Trinity Hall's theme 'Tokyo to Kyoto' has provoked controversySimon Lock

Trinity Hall’s June Event has received a formal complaint from a Japanese student concerning its theme ‘Tokyo to Kyoto’. The student in question met with the event’s organising committee along with Audrey Sebatindira, the Trinity Hall JCR BME Officer, in order to make her concerns and discomfort known to them.

Three of the released May Ball and June Event themes are centred around providing an experience of non-Western cultures – Darwin College’s ‘Havana Nights’, Clare College’s ‘The Orient Express’ and Trinity Hall’s ‘Tokyo to Kyoto’.

The issue of cultural appropriation is one that has recently risen to greater prominence in discussion of the welfare of BME students. Millie Ngaage, a fifth-year Medic who has previously held the roles of Vice President of the BME Campaign and President of the CU African Caribbean Society, said that she had misgivings “as soon as the titles were announced”.

“It just makes me feel uncomfortable,” she added. “The same kind of uncomfortable you feel when someone cracks a ‘joke’ about not being able to see me in the dark. Perhaps it’s because these things have a way of reinforcing stereotypes”.

Clare College’s ‘The Orient Express’ has also faced criticism despite the claim that the theme focuses on ‘world-famous stops along the famed route of the Orient Express’, many of which are European tourist cities.

However, Ploy Kingchatchaval, a third-year English student, explained that the suggestion that the ‘Orient’ part of the title is not the focus and that ‘The Orient Express’ has been chosen in order to depict places such as Paris and Amsterdam is “exactly what [she has] qualms with”.

“They clearly didn’t just intend for it to be about ‘travel’, because ‘orient’ is such a loaded term. They’ve gone with ‘The Orient Express’ in order to associate their ball with ideas of luxury and exoticism – which is just a prime example of the fact that the words ‘the Orient’ still hold these kinds of toxic connotations, of commodification and enjoyment of white people at the expense of others. The vibe they are going for with ‘The Orient Express’ is white people travelling in first class on a train, visiting ‘exotic’ places with the inherent sense of privilege that comes from being a rich tourist.”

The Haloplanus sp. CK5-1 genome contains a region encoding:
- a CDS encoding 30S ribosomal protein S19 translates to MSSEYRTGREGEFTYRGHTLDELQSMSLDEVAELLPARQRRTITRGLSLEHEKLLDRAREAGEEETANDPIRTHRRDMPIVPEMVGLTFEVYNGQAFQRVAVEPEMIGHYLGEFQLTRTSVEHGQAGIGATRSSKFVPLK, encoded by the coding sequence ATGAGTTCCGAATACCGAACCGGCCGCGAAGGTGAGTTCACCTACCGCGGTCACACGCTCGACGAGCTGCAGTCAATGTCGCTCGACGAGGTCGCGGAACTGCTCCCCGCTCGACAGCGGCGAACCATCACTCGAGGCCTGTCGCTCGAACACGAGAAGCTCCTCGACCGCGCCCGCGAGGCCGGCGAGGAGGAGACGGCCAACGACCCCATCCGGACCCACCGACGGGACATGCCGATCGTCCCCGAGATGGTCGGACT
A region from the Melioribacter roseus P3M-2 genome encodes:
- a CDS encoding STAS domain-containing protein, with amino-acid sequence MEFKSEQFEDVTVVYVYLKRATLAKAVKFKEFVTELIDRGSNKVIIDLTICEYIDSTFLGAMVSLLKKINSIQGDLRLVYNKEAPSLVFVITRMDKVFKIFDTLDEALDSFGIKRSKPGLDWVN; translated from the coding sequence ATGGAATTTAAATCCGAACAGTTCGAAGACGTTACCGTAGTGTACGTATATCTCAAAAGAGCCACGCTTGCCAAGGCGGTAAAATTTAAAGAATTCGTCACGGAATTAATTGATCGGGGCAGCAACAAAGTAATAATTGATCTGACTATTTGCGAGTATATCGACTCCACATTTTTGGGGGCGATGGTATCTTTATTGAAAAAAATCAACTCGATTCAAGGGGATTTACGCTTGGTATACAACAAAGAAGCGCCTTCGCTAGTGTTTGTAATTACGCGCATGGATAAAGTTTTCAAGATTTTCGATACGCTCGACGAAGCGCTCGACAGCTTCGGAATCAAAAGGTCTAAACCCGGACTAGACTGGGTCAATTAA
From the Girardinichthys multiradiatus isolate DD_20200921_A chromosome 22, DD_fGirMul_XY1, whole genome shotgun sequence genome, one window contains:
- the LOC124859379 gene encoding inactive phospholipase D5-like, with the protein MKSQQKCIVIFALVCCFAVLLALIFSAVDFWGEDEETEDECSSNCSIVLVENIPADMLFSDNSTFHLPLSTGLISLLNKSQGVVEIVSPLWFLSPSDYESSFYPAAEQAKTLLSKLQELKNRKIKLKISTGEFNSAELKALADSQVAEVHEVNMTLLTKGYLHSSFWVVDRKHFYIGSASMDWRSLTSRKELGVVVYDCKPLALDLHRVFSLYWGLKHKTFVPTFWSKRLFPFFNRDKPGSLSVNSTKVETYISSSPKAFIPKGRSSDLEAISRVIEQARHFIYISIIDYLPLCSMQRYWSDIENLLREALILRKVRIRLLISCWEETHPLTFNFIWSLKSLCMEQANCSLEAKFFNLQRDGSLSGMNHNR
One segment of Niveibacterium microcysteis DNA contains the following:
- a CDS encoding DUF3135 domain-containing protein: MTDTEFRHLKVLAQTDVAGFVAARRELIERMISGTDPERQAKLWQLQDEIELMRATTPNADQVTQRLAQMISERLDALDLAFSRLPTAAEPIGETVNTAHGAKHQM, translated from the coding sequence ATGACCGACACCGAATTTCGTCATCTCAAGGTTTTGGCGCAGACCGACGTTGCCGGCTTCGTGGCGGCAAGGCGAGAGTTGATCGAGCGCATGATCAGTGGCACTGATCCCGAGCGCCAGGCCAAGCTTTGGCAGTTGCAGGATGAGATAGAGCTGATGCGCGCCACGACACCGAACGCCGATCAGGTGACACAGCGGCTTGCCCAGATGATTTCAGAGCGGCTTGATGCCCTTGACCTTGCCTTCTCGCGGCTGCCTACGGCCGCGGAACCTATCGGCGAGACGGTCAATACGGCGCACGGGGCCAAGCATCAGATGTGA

Kingchatchaval added that “the whole thing is skewed from a rich, white perspective: it’s going to be a white presentation of these places they’re trying to represent, full of stereotypes, which is erasing and gross.”

Speaking to Varsity, Sophie Birkin, President of the Trinity Hall June Event 2016, said: “From the outset we recognised that the execution of our theme could be problematic, but as a committee we have been mindful throughout to do our upmost to avoid any insensitivity.

“Our aim has always been to celebrate culture and we have talked with many Japanese artists, suppliers and societies throughout the planning process in order to ensure the event is led by these sources rather than our own interpretations. We have been met with great enthusiasm from these correspondents and are greatly saddened that this does not reflect everybody’s opinion. However, we will continue to take steps to mitigate these issues, and recognise that it is our responsibility to do so.

“We hope to show that appreciation need not be equated with fetishisation. We do not pretend to be able to perfectly represent Tokyo or Kyoto but we hope that our efforts will bring light to some amazing aspects of these places that may otherwise be lost in generalisations about Japanese culture at large.

“As ever, we encourage anyone with ideas or concerns to get in touch.”
Jun Pang, a first-year HSPS student, observed that “the Trinity Hall June Event team seems entirely conscious of the problematic nature of their theme” and have “anticipated many questions and concerns”, which was “evident throughout the website”.

“My issue, then,” she explained, “is why did they choose to pursue this commodifying, Orientalist theme in the first place?

“I appreciate the fact that the team wants guests to ‘appreciate and understand the significance and beauty of this rich culture’. It’s great that one of the charities the ball is supporting is Greenpeace Japan.

“But why is Japanese culture the culture that is to be put on display, broken down into lanterns, rice bowls, sakura trees, and a painting by Hokusai? What are we doing by perpetuating the othering gaze? And if we know that is what we’re doing, why are we still doing it?”

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